Access

You are not currently logged in.

Access JSTOR through your library or other institution:

login

Log in through your institution.

If You Use a Screen Reader

This content is available through Read Online (Free) program, which relies on page scans. Since scans are not currently available to screen readers, please contact JSTOR User Support for access. We'll provide a PDF copy for your screen reader.

Primary Productivity and Trophic Dynamics Investigated in a North Derbyshire, UK, Dale

Lauchlan H. Fraser and J. Philip Grime
Oikos
Vol. 80, No. 3 (Dec., 1997), pp. 499-508
Published by: Wiley on behalf of Nordic Society Oikos
DOI: 10.2307/3546623
Stable URL: http://www.jstor.org/stable/3546623
Page Count: 10
  • Read Online (Free)
  • Subscribe ($19.50)
  • Cite this Item
Since scans are not currently available to screen readers, please contact JSTOR User Support for access. We'll provide a PDF copy for your screen reader.
Primary Productivity and Trophic Dynamics Investigated in a North Derbyshire, UK, Dale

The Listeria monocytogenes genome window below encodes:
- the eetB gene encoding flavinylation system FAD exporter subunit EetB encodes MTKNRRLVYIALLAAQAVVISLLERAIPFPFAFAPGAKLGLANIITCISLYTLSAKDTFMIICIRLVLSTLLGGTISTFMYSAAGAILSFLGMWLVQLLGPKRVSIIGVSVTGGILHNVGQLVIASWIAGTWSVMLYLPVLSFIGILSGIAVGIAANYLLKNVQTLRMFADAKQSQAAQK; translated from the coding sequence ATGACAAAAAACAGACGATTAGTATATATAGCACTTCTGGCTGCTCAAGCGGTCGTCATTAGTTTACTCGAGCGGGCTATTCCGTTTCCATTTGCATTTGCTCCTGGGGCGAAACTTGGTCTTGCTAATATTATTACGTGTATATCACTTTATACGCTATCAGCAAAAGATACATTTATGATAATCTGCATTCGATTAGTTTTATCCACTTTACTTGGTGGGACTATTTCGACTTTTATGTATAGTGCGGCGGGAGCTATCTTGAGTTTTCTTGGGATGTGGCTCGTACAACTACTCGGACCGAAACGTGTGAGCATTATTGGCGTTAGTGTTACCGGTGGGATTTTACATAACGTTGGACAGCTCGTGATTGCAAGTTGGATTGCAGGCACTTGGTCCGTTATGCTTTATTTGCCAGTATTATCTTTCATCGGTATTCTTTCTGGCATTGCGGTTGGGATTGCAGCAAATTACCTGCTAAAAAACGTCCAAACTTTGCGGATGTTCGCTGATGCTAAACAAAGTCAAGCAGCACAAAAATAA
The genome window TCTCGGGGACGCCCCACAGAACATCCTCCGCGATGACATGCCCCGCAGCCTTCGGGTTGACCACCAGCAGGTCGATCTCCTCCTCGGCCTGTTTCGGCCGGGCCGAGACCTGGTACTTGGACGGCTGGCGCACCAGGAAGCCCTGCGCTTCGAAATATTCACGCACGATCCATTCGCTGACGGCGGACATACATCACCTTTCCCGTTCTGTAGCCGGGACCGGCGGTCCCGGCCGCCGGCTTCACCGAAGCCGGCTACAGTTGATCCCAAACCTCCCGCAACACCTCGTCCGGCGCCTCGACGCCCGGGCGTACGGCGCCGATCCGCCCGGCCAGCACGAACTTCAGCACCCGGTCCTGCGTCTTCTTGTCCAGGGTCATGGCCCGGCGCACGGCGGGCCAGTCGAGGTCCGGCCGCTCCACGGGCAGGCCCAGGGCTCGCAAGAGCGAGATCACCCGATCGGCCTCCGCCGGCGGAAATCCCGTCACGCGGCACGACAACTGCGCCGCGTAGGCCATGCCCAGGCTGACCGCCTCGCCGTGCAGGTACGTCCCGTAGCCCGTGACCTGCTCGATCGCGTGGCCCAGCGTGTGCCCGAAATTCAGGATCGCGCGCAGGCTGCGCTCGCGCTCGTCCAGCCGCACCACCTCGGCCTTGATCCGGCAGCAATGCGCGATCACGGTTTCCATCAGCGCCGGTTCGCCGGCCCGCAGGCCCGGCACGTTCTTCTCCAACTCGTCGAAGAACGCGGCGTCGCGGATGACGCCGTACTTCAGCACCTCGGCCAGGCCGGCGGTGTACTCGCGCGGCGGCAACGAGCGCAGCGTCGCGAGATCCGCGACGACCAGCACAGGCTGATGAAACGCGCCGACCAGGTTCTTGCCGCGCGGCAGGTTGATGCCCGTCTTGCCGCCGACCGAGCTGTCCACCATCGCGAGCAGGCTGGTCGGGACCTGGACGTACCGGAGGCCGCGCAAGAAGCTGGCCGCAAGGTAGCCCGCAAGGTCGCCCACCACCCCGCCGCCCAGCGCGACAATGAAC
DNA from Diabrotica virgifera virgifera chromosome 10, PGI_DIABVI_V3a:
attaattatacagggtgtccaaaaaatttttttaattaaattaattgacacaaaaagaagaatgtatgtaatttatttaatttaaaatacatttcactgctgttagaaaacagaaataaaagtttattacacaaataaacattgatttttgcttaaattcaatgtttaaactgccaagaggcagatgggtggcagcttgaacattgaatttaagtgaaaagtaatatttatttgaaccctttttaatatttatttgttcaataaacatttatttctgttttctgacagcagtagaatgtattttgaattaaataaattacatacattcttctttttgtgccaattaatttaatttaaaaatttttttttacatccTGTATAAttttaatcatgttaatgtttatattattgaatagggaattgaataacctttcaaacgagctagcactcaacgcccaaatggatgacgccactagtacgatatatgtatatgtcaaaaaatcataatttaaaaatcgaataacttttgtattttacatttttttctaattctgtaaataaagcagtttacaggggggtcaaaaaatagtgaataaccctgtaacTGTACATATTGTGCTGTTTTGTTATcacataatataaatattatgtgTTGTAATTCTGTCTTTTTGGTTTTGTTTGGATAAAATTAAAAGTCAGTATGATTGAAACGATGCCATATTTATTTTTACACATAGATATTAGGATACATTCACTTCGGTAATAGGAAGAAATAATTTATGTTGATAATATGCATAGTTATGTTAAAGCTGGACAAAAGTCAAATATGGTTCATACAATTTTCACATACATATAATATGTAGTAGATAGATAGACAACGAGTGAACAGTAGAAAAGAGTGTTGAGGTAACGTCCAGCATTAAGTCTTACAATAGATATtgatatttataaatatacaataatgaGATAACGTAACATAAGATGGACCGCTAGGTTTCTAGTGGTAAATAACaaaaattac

Preview not available

Abstract

Trophic interactions were investigated on herbaceous communities in a limestone dale in Northern England. Manipulative experiments involved the application of molluscicides and foliar and soil insecticides along natural productivity gradients. The results supported the theories of Fretwell and Oksanen in which trophic dynamics are predicted to be dependent upon primary productivity. Furthermore, the results extend the Fretwell-Oksanen model by the inclusion of invertebrates, and the applicability of the model to the small, individual habitat scale. At very low productivity, the vegetation was dominated by slow-growing, unpalatable species and did not experience a detectable amount of herbivory. In circumstances of high productivity, 'top-down' control of herbivores by carnivores appeared to protect the resident fast-growing and relatively palatable perennials from herbivory. Vegetation of intermediate productivity responded strongly to the removal of herbivores; here we conclude that herbivore pressure is high because productivity is insufficient to sustain a high intensity of 'top-down' control from carnivores.

Page Thumbnails

  • Thumbnail: Page 
499
    499
  • Thumbnail: Page 
500
    500
  • Thumbnail: Page 
501
    501
  • Thumbnail: Page 
502
    502
  • Thumbnail: Page 
503
    503
  • Thumbnail: Page 
504
    504
  • Thumbnail: Page 
505
    505
  • Thumbnail: Page 
506
    506
  • Thumbnail: Page 
507
    507
  • Thumbnail: Page 
508
    508